What may shock you though is that what really fuels the 27-year-old is his fiery passion for rugby, one he discovered when he was welcomed into the Abu Dhabi Harlequins family four years ago.

Al Zaabi was looking for a sport to take up, with rugby peaking his interest. However, it wasn’t until he researched the sport that he realised it was even being played – and not only that, but thriving too – in his own backyard.

He has since gone from rugby novice to rugby nut, and was bestowed with the great honour of being named Quins club captain for the 2019/20 season – the first Emirati to hold such a prestigious position in UAE rugby.

“It’s a funny story,” recalls Al Zaabi, who has been a stalwart of Quins’ 3rds – the BaaBaas – since first pitching up at Zayed Sports City in 2015.

“I was just looking into sports I could practice. Rugby took my attention and I did my research, to see if this sport existed in UAE. I found Abu Dhabi Harlequins and I reached out and got welcomed to join immediately.

Al Zaabi was part of the Abu Dhabi Harlequins 3rds team that won the Community League in 2017/18.

Al Zaabi was part of the Abu Dhabi Harlequins 3rds team that won the Community League in 2017/18.

“There is that reputation about rugby, a lot think of people think it’s a violent game which leads to injuries, but that’s true in any other sport also. Rugby has its own uniqueness and special bonds compared to other sports.

“Before the Quins I had no background or any understanding about this sport, so being welcomed and treated as part of the family from day one made me want to give back to the club and to rugby.

“I’m going to give it a go and I hope to be part of spreading the sport of rugby in the UAE.”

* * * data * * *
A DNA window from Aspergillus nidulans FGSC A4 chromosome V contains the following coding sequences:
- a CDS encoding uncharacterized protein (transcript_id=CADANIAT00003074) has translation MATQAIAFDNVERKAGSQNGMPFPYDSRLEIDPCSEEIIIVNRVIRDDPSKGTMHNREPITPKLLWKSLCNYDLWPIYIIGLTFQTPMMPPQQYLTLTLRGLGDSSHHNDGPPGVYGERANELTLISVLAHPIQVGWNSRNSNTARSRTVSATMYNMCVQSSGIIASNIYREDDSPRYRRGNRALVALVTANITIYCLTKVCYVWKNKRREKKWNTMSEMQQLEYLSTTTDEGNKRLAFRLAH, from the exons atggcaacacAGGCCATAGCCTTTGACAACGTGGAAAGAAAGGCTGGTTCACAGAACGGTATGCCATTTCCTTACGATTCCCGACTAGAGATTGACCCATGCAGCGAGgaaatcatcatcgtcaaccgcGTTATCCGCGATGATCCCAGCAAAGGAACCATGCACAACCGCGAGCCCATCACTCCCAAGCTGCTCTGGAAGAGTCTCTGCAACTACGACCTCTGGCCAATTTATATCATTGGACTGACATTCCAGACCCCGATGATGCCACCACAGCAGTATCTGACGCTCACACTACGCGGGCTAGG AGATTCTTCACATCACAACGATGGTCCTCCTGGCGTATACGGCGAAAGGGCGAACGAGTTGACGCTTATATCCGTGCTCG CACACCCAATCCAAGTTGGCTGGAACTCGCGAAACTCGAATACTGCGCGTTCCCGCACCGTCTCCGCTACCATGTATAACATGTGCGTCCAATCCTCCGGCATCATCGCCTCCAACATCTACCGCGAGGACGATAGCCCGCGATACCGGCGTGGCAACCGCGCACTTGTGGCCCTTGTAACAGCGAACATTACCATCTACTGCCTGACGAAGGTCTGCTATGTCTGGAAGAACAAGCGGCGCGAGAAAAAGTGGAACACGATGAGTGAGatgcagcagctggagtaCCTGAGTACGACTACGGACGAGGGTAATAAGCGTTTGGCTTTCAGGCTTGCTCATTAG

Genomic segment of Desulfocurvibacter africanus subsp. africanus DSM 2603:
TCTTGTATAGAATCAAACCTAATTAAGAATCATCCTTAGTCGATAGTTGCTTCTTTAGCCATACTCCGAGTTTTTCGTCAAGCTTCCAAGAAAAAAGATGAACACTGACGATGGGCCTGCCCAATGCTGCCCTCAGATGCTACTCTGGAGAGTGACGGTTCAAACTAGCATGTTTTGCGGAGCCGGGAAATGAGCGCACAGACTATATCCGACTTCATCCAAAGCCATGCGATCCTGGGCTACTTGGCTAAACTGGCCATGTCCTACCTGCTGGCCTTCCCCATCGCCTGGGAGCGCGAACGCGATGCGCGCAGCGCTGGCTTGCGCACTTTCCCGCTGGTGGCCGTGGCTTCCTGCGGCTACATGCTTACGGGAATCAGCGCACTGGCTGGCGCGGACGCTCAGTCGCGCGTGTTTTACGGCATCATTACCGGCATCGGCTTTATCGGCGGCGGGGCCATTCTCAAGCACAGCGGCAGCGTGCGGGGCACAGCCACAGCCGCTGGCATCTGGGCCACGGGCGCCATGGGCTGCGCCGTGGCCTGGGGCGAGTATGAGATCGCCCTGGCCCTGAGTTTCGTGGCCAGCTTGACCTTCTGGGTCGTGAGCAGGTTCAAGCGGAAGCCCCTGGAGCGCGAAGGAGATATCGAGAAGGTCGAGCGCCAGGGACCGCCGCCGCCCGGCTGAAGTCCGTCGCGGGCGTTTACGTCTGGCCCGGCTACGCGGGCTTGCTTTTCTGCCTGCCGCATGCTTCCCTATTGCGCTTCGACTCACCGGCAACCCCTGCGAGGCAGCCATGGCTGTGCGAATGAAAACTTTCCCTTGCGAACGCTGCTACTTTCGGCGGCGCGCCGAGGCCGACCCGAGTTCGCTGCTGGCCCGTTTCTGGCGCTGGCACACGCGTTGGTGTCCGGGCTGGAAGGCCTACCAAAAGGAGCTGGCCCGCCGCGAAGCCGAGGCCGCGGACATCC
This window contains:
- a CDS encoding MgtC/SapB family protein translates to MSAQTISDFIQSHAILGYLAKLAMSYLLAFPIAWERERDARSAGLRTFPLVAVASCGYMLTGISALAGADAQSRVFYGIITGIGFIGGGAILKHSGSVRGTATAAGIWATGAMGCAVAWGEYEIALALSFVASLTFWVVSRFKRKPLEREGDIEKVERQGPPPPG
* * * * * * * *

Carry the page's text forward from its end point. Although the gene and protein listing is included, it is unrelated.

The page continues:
It is a role Abu Dhabi-born Al Zaabi is relishing, even if he jokes that he was bullied into it.

“Peer pressure,” he says when asked what made him become club captain.

“I always wanted to give back to the club and rugby one day. I just didn’t expect that day to be this soon with only spending four years with the club.

“It is such a big privilege, it comes with a lot of responsibilities and I have big shoes to fill.”

Many expatriates are thousands of miles away from home in the Emirates, and yet in terms of numbers they heavily outweigh the locals.

The UAE’s Emirati population equates to roughly just over 10 per cent of the nation’s approximate 9.68 million residents (11.48 per cent) in 2019, according to data provided by the World Bank.

That’s an expat population of roughly 88.52 per cent. The same gargantuan gap is even more true of the rugby-playing fraternity, with the semi-pro game played at three different levels by swathes of South Africans, Brits, Europeans and more.

And yet, there is more than a smattering of local interest too. Take Al Zaabi for example, who has become entranced by the brutal yet beautiful sport.